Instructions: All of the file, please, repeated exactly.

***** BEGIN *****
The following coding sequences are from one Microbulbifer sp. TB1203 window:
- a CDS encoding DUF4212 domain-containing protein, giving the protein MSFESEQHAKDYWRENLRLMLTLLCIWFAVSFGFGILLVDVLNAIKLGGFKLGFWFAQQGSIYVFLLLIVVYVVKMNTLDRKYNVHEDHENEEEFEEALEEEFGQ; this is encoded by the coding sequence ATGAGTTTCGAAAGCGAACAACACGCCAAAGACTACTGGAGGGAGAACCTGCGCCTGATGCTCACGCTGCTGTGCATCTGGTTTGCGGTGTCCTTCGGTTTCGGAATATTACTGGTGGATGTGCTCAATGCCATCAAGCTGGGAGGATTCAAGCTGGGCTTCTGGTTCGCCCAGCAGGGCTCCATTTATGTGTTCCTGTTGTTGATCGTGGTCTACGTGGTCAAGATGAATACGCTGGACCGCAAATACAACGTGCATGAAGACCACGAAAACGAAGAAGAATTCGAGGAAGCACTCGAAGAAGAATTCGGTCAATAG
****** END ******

The following coding sequences are from one Microbulbifer sp. TB1203 window:
- a CDS encoding DUF4212 domain-containing protein, giving the protein MSFESEQHAKDYWRENLRLMLTLLCIWFAVSFGFGILLVDVLNAIKLGGFKLGFWFAQQGSIYVFLLLIVVYVVKMNTLDRKYNVHEDHENEEEFEEALEEEFGQ; this is encoded by the coding sequence ATGAGTTTCGAAAGCGAACAACACGCCAAAGACTACTGGAGGGAGAACCTGCGCCTGATGCTCACGCTGCTGTGCATCTGGTTTGCGGTGTCCTTCGGTTTCGGAATATTACTGGTGGATGTGCTCAATGCCATCAAGCTGGGAGGATTCAAGCTGGGCTTCTGGTTCGCCCAGCAGGGCTCCATTTATGTGTTCCTGTTGTTGATCGTGGTCTACGTGGTCAAGATGAATACGCTGGACCGCAAATACAACGTGCATGAAGACCACGAAAACGAAGAAGAATTCGAGGAAGCACTCGAAGAAGAATTCGGTCAATAG